The intensification of the Black Lives Matter movement in the US in recent months has led to radical reform and action.
The police officers responsible for the killing of George Floyd were all charged with serious offences, including one with second-degree murder. The city of Minneapolis voted to replace its police force with a “new system of public safety”, while other cities have slashed their police budgets.
Demands for judicial and police reform in Australia
The BLM and Stop First Nations Deaths in Custody protests across Australia since early June have similarly called for charges against police officers and prison guards responsible for deaths in custody, as well as an end to racialised police violence.
Another major protest is scheduled for today in Sydney amid warnings from Prime Minister Scott Morrison that demonstrators would be breaking the law by attending after organisers lost their appeal to overturn the Supreme Court ruling blocking it.
The co-chair of the National Aboriginal and Torres Strait Islander Legal Services, Nerita Waight, said last month,
we cannot be silent while police violence is unchecked and continues to kill our people.
There has also been a push to implement the 339 recommendations of the almost 30-year-old Royal Commission into Aboriginal Deaths in Custody, which call for the use of arrest and imprisonment as a last resort, safer police and prison practices, independent investigations into deaths in custody and Aboriginal self-determination.
In recent decades, however, governments have defunded many First Nations organisations and programs that would enable successful implementation of these recommendations.
Small victories in recent months
While there has been no movement on these larger structural issues just yet, the BLM protests have resulted in smaller victories.
This month, the South Australian government committed to funding a custody notification service to ensure all Aboriginal people who enter police custody have access to a call to the Aboriginal Legal Services.
This service was recommended by the royal commission and has saved First Nations lives in other states and territories.
Ken Wyatt, the federal Indigenous affairs minister, has also met with Aboriginal peak organisations to discuss incorporating justice targets in the new Closing the Gap measures.
Yet, these targets have not yet reined in police powers and the discriminatory over-policing of First Nations adults and children.
Yet, violence against First Nations peoples continues
Overwhelmingly, the Commonwealth and state governments have responded to the BLM protests in Australia with condemnation.
NSW Police Minister David Elliott said of the move to push ahead with today’s rally,
it’s actually arrogance and it’s probably the most dangerous act that anybody could do during a pandemic is organise a mass gathering.
Yet, they still have not responded to the movement’s demands for mitigating police violence against First Nations people.
What it will take to bring systemic change
Urgent and systemic change is required to claw back decades of extended police powers in NSW under the Law Enforcement Powers and Responsibilities Act and redress the lack of accountability for the 438 First Nations deaths in custody since 1991 and the 99 deaths investigated by the royal commission.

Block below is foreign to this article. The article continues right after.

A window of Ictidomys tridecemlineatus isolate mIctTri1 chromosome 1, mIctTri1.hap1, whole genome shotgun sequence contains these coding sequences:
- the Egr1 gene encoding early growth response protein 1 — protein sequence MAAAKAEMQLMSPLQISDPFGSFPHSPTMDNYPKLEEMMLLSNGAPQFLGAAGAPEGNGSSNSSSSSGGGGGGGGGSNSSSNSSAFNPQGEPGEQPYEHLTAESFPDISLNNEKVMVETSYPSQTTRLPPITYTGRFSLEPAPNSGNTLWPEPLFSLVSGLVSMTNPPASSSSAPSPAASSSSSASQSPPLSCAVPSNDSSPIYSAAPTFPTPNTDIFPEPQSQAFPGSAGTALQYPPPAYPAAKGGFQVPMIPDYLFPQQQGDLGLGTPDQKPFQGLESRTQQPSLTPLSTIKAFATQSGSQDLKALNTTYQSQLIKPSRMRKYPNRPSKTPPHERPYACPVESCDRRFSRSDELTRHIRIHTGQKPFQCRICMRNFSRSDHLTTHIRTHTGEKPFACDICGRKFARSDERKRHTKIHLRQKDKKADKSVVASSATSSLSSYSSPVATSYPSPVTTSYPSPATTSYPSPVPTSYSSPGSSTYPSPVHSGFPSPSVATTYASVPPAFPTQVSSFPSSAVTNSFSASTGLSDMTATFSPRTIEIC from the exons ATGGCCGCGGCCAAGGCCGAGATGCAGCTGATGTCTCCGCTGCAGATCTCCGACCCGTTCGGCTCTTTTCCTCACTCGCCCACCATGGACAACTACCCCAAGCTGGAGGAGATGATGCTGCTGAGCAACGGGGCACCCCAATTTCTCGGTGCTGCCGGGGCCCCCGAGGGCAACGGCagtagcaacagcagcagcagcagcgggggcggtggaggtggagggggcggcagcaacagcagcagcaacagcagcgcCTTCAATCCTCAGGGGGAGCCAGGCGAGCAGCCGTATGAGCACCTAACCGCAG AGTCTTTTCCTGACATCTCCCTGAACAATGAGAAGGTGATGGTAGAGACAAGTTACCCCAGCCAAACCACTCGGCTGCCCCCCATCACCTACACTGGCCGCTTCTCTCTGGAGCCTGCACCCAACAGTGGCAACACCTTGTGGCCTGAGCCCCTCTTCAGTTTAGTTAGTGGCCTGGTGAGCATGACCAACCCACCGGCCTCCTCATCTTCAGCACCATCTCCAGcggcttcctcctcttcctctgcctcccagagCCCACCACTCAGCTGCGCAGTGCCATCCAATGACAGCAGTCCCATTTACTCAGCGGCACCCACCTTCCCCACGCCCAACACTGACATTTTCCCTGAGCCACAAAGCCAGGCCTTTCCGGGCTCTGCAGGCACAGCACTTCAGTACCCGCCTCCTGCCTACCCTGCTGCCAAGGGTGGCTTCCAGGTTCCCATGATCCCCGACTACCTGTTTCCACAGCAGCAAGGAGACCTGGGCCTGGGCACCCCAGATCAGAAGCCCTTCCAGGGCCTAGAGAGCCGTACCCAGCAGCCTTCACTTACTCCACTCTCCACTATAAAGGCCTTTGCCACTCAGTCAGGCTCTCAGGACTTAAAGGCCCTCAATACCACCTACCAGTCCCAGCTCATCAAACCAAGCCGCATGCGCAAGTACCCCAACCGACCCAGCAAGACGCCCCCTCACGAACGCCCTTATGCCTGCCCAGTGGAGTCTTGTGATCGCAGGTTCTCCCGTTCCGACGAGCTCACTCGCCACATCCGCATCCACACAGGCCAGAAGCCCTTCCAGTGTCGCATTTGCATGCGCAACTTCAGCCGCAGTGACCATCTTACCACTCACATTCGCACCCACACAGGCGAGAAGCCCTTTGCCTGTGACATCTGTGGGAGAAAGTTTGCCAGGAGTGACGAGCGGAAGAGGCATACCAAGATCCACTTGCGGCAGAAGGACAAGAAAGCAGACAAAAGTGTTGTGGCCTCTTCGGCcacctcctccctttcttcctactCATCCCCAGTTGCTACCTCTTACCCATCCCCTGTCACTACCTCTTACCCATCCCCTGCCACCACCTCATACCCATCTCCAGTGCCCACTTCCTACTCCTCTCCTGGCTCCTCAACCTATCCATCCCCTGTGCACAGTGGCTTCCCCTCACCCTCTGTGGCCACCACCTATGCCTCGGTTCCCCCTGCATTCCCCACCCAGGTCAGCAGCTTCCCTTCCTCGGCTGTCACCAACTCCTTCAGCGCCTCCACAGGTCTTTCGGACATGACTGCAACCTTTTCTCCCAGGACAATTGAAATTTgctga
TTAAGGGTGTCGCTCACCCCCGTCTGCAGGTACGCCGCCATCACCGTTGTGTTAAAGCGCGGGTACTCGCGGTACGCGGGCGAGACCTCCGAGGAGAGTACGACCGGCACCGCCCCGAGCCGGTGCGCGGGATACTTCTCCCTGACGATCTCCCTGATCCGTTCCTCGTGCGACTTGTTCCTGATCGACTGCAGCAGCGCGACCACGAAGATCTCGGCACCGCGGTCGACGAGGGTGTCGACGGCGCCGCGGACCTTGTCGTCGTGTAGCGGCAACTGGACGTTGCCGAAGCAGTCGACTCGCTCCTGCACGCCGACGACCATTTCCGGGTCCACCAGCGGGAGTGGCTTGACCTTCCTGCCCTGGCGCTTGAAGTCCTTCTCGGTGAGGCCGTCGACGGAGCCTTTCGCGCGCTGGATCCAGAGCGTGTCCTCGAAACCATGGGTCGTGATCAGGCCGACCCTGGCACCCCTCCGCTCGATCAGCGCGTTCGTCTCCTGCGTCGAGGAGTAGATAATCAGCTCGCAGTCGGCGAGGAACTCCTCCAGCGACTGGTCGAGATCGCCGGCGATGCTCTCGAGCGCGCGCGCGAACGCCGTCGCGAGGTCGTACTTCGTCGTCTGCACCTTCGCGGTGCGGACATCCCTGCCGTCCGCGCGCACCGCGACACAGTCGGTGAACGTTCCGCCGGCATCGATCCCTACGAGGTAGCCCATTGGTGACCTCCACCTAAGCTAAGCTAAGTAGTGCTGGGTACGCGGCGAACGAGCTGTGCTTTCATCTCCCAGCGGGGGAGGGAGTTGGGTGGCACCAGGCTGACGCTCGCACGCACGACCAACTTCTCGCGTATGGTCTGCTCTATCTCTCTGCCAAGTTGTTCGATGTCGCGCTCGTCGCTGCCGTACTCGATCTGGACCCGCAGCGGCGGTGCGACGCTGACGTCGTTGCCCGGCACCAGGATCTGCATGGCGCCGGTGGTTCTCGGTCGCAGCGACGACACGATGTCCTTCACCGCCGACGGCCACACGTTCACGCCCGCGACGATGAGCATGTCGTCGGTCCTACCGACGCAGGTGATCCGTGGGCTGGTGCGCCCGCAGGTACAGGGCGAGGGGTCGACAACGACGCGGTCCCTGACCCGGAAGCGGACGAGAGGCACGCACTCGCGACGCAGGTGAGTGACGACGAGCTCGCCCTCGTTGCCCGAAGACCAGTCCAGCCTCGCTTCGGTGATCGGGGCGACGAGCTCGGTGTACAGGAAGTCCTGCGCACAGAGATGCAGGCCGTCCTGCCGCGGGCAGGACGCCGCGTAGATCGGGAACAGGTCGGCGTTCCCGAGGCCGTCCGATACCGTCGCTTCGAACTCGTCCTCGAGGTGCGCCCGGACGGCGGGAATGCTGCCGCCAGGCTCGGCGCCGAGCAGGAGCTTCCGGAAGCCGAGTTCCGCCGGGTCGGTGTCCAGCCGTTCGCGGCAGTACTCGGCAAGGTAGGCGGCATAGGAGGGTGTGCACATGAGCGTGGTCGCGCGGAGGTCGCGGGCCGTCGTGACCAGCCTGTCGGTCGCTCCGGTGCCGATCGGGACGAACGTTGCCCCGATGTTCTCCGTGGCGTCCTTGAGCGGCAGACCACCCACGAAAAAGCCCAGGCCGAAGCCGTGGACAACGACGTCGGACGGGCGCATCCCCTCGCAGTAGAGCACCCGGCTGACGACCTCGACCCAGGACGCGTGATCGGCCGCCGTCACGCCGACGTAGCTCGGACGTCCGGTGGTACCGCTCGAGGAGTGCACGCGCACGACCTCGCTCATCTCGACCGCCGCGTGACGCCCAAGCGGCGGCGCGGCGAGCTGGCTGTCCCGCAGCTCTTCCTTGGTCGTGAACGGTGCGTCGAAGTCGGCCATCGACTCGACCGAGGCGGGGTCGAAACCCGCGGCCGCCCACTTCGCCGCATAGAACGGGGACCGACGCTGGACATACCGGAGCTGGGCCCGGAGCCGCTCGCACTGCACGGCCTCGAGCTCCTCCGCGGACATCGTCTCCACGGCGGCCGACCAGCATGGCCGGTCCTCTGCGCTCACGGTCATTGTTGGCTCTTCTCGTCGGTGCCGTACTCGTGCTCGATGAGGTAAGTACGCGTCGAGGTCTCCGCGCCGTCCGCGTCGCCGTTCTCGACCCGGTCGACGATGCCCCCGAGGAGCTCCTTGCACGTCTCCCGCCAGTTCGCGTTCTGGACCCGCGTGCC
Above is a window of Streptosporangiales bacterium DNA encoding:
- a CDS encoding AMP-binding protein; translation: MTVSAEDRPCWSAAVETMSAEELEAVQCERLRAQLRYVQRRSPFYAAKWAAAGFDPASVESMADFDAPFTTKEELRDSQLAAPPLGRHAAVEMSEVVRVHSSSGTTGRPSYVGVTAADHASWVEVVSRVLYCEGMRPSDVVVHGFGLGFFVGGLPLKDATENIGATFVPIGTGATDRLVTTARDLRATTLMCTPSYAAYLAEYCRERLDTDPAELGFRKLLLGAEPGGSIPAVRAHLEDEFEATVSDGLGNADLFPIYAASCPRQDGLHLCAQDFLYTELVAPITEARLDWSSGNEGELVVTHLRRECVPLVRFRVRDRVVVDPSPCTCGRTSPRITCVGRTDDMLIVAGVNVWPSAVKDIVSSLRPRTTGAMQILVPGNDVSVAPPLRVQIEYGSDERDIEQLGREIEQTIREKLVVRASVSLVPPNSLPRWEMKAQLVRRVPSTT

However, there are internal and external factors preventing this type of structural change.
On the one hand, the police have considerable power in Australia to influence decision-making at the parliamentary level and the way the tabloid media report on policing. The police unions also run active campaigns to defend officers charged in deaths in custody cases.
On the other hand, there has been a national silence about racialised police violence and deaths in custody of First Nations people. Gomeroi scholar Alison Whittaker describes this silence as embedded in “colonisation and white supremacy”.
The BLM movement has stimulated critical discussions in Australia on racial injustice and how First Nations people have challenged and resisted racialised policing and custodial practices.
It has also opened up conversations on the historic role of the police in the assimilation, enslavement and massacre of First Nations peoples. These practices have disrupted First Nations cultures, laws, families, connections to Country, languages, health and well-being.
This is precisely why a holistic, nationwide truth-telling process is so critical to hold the police to account for enforcing policies to eliminate First Nations people – in the past and today. We must decolonise our legal system to remove assumptions about the central role of the police in managing First Nations communities.
Truth-telling is not a one-off event, but a process of ongoing exchange. This requires reforming the education system: for instance, by emphasising diversity and cultural competency in the law and justice programs that produce the next generation of police and legal professionals. It also requires a commitment to independent investigations for deaths in custody and police violence.
Truth-telling can be a mechanism for structural change and reparations, as well. This requires resetting police strategies to reduce their disproportionate surveillance of First Nations people and ensuring police accountability.
Enacting policies, such as the NSW Police Aboriginal Strategic Direction 2018-2023 to improve relationships between officers and Aboriginal communities, is meaningless if Aboriginal people are still being disproportionately stopped and searched as part of police detection targets.
In the absence of truth-telling processes, police accountability and government commitments to de-centre the police from the lives of First Nations people, the BLM street protests will continue. It’s the only way for First Nations people and their allies to be heard, to educate and to elevate calls for justice.